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We read with interest the article by Panda et al., wherein the authors have presented the uses of fibrin glue in ophthalmology in detail. They have mainly discussed its use on the ocular surface as a replacement of sutures.
Fibrin glue has exciting intraoperative applications during vitreoretinal surgeries as well. It has been found to not have any toxic effects on retinal function or structure in a rabbit model. The intraoperative use of Tisseel VH fibrin sealant (Baxter Healthcare Corporation, Westlake Village, CA, USA) has been described recently in the management of optic disc pit-associated macular detachments.[3,4] The technique involves pars plana vitrectomy, removal of posterior hyaloid, fluid-air exchange, drainage of subretinal fluid through optic disc pit, application of the fibrin sealant to the pit and air–C3F8 gas exchange and postoperative prone positioning. This prevents recurrent macular detachment, which is common in this condition.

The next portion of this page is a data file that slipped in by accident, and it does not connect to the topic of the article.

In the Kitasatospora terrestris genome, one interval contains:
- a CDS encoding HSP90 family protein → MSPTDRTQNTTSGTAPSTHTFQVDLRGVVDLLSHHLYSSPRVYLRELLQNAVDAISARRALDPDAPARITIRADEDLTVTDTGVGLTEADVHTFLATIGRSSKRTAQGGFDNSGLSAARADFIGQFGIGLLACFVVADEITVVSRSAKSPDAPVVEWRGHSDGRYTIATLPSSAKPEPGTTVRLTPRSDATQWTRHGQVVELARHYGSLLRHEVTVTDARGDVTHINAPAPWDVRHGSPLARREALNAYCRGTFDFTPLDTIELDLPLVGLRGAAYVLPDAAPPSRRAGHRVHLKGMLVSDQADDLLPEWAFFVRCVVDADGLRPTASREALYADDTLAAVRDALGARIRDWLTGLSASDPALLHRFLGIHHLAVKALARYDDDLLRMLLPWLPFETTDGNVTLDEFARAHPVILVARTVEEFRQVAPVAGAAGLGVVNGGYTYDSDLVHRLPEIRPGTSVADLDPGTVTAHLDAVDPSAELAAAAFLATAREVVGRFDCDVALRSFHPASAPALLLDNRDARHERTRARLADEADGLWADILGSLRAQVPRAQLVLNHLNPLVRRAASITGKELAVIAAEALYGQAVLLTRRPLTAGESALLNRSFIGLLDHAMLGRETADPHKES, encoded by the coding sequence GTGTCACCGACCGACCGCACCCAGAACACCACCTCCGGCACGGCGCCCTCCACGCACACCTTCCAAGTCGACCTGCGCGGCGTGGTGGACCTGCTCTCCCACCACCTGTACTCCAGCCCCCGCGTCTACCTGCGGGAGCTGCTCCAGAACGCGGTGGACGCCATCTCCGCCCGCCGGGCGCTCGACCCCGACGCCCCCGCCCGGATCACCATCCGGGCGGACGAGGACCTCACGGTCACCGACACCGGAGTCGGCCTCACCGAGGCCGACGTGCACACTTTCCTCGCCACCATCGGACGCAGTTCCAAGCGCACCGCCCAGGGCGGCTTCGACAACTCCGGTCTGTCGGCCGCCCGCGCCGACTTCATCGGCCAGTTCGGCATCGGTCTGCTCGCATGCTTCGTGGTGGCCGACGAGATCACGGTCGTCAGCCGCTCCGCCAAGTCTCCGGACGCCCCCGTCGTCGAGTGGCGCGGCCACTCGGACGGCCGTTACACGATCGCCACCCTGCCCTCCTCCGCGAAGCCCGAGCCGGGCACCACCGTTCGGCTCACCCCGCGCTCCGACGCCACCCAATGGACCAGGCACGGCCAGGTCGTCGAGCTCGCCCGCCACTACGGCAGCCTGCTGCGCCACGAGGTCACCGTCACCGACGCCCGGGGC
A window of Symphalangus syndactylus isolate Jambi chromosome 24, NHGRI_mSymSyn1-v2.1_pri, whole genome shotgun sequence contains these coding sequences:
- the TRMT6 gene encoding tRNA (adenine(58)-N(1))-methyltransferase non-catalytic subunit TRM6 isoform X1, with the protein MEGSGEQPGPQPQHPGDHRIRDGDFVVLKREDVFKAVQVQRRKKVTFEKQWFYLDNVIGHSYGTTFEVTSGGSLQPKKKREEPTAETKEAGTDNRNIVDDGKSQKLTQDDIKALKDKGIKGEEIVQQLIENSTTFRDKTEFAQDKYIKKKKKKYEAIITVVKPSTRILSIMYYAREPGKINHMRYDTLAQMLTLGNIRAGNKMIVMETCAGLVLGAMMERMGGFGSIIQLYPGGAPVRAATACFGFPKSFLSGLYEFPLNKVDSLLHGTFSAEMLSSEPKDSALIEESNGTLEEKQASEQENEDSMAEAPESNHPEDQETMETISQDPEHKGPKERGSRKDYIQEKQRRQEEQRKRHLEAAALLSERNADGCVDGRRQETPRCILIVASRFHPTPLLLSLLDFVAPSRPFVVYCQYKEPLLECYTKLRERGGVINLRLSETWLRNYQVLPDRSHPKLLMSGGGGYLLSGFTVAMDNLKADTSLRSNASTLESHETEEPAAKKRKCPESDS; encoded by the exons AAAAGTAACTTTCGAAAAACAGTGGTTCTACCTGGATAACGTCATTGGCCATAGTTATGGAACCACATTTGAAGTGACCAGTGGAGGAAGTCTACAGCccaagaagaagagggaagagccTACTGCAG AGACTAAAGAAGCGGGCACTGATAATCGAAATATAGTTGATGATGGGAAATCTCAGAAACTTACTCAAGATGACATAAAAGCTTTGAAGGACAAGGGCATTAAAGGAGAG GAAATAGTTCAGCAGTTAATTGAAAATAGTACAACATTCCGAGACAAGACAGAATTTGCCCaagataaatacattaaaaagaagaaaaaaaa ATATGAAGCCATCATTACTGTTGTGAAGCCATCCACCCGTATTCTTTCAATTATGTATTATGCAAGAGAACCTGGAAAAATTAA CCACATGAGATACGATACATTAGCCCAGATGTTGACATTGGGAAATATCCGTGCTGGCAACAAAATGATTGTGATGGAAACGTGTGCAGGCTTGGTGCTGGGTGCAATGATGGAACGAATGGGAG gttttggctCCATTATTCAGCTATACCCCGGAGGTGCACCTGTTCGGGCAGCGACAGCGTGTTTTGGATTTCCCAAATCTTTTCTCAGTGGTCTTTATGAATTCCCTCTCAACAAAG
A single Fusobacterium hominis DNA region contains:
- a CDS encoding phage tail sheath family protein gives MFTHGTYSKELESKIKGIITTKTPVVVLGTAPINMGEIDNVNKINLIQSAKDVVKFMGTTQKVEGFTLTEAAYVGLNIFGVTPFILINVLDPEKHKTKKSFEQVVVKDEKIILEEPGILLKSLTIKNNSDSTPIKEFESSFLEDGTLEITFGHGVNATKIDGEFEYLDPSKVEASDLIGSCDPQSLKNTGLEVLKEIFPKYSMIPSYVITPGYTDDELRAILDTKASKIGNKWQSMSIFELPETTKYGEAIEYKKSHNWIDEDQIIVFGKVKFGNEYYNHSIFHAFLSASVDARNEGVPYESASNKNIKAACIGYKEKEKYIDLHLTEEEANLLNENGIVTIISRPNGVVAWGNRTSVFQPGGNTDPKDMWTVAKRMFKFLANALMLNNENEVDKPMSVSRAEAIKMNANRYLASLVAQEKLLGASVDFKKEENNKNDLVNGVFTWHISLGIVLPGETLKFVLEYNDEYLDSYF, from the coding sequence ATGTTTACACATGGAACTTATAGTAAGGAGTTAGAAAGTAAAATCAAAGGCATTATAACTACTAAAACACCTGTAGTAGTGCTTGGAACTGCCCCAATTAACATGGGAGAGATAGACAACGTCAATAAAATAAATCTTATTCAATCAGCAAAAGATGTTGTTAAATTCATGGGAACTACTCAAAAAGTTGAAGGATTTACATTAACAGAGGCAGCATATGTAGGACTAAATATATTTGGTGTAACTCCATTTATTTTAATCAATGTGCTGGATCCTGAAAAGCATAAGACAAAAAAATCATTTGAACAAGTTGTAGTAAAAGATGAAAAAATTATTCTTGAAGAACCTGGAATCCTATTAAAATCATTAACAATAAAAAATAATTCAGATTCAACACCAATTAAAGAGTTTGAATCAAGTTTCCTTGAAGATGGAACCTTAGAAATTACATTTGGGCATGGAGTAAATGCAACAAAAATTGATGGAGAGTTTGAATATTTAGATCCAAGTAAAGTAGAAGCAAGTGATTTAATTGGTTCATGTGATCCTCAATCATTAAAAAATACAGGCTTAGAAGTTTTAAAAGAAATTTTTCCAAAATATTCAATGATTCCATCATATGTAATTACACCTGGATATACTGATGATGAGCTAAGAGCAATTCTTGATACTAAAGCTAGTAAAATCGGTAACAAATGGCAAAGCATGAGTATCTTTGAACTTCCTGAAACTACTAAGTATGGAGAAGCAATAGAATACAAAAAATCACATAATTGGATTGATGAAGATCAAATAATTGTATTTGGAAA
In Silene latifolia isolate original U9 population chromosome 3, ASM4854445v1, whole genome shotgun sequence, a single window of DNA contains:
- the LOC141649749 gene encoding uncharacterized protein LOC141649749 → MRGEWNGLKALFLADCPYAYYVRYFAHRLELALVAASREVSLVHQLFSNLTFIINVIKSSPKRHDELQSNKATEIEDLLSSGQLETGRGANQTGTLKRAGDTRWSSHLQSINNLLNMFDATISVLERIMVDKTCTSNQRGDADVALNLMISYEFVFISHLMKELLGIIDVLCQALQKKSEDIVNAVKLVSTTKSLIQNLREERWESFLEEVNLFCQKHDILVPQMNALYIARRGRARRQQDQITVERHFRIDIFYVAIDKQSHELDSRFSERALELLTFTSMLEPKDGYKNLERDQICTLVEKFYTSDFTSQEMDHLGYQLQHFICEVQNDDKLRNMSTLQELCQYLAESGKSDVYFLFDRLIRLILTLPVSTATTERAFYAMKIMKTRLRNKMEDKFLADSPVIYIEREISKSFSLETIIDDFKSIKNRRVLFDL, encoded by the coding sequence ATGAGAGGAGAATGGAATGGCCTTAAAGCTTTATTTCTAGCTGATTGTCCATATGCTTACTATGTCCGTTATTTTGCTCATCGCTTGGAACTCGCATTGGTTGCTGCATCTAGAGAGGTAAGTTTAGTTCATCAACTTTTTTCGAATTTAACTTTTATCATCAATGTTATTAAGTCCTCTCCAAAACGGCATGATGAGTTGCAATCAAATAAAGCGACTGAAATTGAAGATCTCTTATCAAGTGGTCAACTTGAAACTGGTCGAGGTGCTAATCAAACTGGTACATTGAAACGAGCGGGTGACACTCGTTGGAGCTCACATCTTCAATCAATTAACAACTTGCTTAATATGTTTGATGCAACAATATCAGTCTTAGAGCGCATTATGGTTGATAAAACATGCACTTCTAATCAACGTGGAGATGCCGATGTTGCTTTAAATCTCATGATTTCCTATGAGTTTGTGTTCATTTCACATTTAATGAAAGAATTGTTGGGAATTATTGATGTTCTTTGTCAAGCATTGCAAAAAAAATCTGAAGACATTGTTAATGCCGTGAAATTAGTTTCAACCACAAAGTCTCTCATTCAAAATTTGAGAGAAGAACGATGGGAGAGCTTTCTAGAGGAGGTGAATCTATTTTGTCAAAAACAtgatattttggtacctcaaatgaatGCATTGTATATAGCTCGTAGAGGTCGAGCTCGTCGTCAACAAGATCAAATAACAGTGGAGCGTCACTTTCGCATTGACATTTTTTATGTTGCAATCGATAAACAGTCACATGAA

Fibrin glue has also been used to stabilize keratoprosthetic devices during vitreoretinal surgeries.